Focusing on the requirement that the juvenile "had previously been found guilty of an act," the district court noted that "[a]djudication of juvenile delinquency is not a conviction of a crime, but rather, a determination of a juvenile's status," United States v. Gonzalez-Cervantes, 668 F.2d 1073, 1076 (9th Cir.1981), and concluded David H.'s prior state court juvenile delinquency adjudication was not a finding of "guilt" within the meaning of Sec. 5032.
The phrase "has previously been found guilty of an act" is followed by the phrase "which if committed by an adult would have been one of the offenses set forth in this subsection." Similarly, Sec. 5038 provides that "[w]henever a juvenile is found guilty of committing an act which if committed by an adult would be a felony that is a crime of violence ..., such juvenile shall be fingerprinted and photographed." 18 U.S.C. Sec. 5038(d) (emphasis added). The phrase "which if committed by an adult" in both provisions clearly indicates Congress intended "found guilty" to apply to previous juvenile delinquency adjudications. This conclusion is reinforced by the next sentence in Sec. 5038(d) which requires that the juvenile's fingerprints and photographs be safeguarded from disclosure like other records from juvenile delinquency adjudications.10
Congress added the mandatory transfer provision to the Act for the very purpose of addressing the problem of repeat juvenile offenders.11 Since the provision was designed to require the transfer of repeat juvenile offenders to adult status, Congress necessarily intended the term "found guilty" to include past juvenile delinquency adjudications.
David H. also contends, without elaboration, that the word "act" in the mandatory transfer provision does not apply to the conduct underlying his past juvenile delinquency adjudication. The statute, however, uses the term "act" in other contexts to refer to conduct that gives rise to a juvenile delinquency proceeding or forms the basis of a juvenile delinquency adjudication.12
The district court found Sec. 5032 failed to specify whether the court should make a factual inquiry to determine whether David H. actually committed the prior offense relied upon as requiring mandatory transfer. The plain language of Sec. 5032 indicates the court is not to reexamine the facts underlying the prior conviction. The prior conviction requirement is met if the juvenile "has previously been found guilty of an act which if committed by an adult would have been one of the offenses set forth in this paragraph...." 18 U.S.C. Sec. 5032 (emphasis added). Once accepted by the juvenile court, the guilty plea was equivalent to a judicial finding that David H. committed the act, Boykin v. Alabama, 395 U.S. 238, 242, 89 S.Ct. 1709, 1711-12, 23 L.Ed.2d 274 (1969), and precluded him from claiming he had not.13 See United States v. Kidder, 869 F.2d 1328, 1332-33 (9th Cir.1989).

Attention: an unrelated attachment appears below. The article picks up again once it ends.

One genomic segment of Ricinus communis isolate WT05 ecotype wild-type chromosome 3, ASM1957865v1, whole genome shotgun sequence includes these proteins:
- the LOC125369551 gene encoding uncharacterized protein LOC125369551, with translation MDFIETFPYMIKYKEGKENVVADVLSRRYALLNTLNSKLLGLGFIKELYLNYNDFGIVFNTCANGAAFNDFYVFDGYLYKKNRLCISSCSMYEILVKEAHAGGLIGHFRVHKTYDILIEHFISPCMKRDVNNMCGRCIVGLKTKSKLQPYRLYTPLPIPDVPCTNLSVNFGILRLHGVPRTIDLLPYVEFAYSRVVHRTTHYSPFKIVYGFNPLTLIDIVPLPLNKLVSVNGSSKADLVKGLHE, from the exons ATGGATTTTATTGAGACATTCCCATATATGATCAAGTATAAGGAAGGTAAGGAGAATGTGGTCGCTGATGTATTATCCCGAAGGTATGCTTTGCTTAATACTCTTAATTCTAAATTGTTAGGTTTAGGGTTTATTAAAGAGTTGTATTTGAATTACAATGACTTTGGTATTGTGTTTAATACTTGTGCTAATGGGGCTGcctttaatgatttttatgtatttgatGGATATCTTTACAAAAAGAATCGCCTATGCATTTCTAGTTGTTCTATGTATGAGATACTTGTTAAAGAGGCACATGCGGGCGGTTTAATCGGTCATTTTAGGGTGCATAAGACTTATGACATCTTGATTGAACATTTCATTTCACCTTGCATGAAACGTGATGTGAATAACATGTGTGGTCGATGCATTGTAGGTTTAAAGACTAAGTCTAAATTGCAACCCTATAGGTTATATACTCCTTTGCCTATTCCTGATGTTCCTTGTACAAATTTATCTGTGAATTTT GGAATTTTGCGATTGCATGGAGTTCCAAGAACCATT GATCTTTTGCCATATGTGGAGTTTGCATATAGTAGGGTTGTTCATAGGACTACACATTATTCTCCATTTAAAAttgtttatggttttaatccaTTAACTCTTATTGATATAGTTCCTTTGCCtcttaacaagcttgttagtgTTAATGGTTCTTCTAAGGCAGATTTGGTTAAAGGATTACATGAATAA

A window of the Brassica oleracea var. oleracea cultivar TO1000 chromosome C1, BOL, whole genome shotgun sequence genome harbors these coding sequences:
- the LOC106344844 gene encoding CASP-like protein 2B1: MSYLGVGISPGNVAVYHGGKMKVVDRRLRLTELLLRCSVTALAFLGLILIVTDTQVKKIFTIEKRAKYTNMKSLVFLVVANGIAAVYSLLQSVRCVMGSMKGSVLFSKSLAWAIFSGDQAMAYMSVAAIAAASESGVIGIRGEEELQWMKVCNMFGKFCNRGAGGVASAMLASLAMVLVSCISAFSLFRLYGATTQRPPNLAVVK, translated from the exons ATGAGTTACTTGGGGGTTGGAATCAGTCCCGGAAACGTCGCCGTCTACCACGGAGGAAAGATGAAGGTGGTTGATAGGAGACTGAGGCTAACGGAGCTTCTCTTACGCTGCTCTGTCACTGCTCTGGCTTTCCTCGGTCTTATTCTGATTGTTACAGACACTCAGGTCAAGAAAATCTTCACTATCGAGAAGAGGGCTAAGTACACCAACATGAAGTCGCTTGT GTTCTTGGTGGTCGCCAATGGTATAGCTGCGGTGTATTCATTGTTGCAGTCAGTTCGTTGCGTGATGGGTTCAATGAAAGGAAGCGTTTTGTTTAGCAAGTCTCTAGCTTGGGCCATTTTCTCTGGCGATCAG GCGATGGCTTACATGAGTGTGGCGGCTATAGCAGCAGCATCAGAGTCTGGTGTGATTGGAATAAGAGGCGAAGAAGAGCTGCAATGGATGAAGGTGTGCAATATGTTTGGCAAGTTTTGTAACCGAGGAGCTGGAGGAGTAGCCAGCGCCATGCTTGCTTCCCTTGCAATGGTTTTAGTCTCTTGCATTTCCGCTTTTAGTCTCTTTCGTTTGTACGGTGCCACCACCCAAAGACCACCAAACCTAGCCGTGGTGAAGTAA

As noted, David H. was adjudicated a juvenile delinquent under state law after he plead guilty to committing robbery in violation of California Penal Code Sec. 211. The district court held a hearing regarding the conduct leading to David H.'s guilty plea, and learned that David H. and an accomplice approached two other teenagers in a school yard and took pocket change from one and a ring from the other under threat of physical harm. The district court held this conduct was not sufficiently egregious to trigger mandatory transfer under Sec. 5032.
The district court erred by looking beyond the penal statute under which David H. was convicted to determine whether his conduct would have constituted a crime of violence if committed by an adult. Mandatory transfer is triggered by a prior conviction of "a felony offense that has as an element thereof the use, attempted use, or threatened use of physical force against the person of another, or that, by its very nature, involves a substantial risk that physical force against the person of another may be used in committing the offense." 18 U.S.C. Sec. 5032 (emphasis added). The court must look to the elements or essential nature of the criminal offense for which the juvenile was convicted. If an element of the offense is the use, attempted use, or threatened use of force, or if the offense, by its very nature, involves a substantial risk of physical force, the prior conviction triggers mandatory transfer under Sec. 5032, regardless of the specific conduct underlying the conviction.